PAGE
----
“In terms of installation of power and integrated building systems, fuel cells offer an attractive solution for backup power,” Schiller said. “They can also reduce the grid requirements when they are integrated into renewable systems. In these types of applications, the fuel cells can be used during peak-power demands when grid power is more expensive, and utilize the grid during off-peak times to recharge the fuel cell systems.”

Renewable energy sources

Since 1996, Proton Energy Systems, Wallingford, Conn., has been developing low- and high-pressure systems and has more than 400 units operating in the field. In addition to serving the hydrogen industry, the company has focused considerable research and development on systems that provide power quality and reliability, and renewable power applications that facilitate renewable energy solutions by storing energy produced by natural power sources. These last two markets deliver fuel cell technology in a form that electrical contractors can install.

Proton Energy Systems is on the leading edge of hydrogen-generation systems for fuel cells based on proton-exchange membrane (PEM) electrolysis technology. A fuel cell is an electrochemical energy conversion device that converts hydrogen and oxygen into water, producing an electric current in the process.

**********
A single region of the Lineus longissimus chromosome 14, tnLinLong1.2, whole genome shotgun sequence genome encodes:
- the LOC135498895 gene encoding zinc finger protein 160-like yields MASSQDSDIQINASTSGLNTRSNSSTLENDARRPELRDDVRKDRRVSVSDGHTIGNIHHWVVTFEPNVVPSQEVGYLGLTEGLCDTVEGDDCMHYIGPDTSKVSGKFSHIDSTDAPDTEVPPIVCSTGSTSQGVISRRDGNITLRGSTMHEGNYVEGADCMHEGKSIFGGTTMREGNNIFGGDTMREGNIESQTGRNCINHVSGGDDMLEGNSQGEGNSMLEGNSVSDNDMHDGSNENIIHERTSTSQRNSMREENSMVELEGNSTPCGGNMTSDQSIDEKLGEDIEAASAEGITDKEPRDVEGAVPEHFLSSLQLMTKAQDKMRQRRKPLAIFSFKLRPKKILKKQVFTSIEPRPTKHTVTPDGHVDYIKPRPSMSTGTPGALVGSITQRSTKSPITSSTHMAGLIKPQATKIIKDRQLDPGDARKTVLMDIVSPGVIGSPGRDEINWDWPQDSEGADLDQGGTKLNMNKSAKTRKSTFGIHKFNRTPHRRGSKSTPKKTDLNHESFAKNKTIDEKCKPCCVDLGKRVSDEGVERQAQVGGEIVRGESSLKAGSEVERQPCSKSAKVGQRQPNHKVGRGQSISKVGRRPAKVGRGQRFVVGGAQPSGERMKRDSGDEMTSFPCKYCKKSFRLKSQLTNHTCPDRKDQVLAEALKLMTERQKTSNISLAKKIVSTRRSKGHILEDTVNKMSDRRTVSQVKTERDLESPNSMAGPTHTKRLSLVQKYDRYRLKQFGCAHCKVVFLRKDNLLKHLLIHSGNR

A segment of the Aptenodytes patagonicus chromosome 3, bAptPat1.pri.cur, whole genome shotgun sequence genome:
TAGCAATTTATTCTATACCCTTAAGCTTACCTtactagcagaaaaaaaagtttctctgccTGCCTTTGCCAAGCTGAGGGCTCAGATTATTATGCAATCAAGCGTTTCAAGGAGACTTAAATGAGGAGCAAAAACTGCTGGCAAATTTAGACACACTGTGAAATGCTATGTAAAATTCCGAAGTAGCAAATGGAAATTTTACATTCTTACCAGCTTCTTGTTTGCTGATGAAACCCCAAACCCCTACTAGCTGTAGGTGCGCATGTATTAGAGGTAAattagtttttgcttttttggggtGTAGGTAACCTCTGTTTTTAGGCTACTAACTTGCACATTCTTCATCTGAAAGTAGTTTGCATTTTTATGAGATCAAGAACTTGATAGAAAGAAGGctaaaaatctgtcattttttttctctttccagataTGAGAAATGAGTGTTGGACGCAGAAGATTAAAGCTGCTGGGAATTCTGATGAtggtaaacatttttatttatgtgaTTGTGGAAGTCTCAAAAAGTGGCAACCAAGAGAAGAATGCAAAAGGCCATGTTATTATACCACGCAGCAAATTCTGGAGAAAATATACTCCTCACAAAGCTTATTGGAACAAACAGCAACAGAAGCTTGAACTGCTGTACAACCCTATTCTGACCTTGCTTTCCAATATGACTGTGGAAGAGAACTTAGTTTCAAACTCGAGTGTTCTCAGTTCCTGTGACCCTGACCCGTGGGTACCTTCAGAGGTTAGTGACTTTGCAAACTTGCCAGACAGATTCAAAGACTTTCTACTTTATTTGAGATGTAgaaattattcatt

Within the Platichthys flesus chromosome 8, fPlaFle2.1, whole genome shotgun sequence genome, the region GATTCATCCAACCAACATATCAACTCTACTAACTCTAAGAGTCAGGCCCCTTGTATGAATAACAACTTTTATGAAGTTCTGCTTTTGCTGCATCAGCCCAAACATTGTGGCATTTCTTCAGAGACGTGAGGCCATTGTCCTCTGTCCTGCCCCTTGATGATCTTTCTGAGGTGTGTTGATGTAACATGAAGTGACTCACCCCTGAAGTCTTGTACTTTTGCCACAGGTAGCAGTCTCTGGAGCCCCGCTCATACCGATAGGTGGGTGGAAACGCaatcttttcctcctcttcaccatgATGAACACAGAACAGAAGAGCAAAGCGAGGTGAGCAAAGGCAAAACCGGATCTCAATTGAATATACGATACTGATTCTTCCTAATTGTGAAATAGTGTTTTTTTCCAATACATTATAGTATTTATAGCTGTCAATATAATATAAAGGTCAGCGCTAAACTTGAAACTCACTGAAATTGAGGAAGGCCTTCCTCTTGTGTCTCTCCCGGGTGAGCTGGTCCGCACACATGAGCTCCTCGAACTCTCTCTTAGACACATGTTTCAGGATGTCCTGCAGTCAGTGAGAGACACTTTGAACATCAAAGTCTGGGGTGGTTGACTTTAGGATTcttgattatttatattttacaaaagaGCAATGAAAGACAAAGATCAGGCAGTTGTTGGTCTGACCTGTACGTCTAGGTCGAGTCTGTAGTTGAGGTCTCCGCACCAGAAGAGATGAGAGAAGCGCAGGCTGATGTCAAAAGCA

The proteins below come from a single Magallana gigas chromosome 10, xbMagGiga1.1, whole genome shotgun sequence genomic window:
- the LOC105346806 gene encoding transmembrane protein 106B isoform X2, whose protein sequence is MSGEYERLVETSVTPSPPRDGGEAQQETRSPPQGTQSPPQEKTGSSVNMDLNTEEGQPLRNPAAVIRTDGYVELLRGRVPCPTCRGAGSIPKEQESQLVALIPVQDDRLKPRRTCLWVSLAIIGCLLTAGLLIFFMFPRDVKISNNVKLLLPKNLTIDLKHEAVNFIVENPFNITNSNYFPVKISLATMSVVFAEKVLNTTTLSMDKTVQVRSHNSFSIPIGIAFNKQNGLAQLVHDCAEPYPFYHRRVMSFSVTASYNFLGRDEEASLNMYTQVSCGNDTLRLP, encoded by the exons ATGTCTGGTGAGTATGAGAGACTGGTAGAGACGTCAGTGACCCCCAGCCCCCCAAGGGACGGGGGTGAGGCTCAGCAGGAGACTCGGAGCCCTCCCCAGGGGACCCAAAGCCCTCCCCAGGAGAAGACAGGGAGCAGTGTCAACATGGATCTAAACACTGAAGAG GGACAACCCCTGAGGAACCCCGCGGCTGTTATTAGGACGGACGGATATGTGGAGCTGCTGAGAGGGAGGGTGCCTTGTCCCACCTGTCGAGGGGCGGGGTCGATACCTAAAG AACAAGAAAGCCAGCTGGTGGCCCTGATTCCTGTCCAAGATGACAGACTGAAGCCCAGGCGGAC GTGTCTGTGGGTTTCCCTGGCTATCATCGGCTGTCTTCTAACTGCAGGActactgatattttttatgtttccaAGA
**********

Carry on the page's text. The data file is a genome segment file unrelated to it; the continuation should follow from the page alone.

PEM fuel cells, which offer one of the most promising technologies for powering automobiles and structures, uses one of the simplest reactions of any cell with four basic elements: anode, cathode, electrolyte and catalyst.

With the PEM fuel-cell platform, Proton has developed the UNIGEN regenerative fuel cell system, which reversibly converts electricity to hydrogen and hydrogen back to electricity as demand warrants. Proton's HOGEN hydrogen generators powered from grid, wind, solar or hydroelectric sources can convert water and electrical energy to hydrogen that can be stored.

Proton's UNIGEN fuel cell system allows energy to be stored in a highly available form that is engineered for backup power systems and premium power. The UNIGEN system charges or stores energy in the hydrogen generation mode. The Proton cell electrolyzes retained fuel cell byproduct water during the charge mode to generate hydrogen and oxygen gases at pressures suitable for gaseous storage up to 2,000 psi without compressors.

In the power-generation (fuel-cell) mode, stored hydrogen and oxygen are allowed to react to release energy and form byproduct water that is retained in the system.

Backup power on demand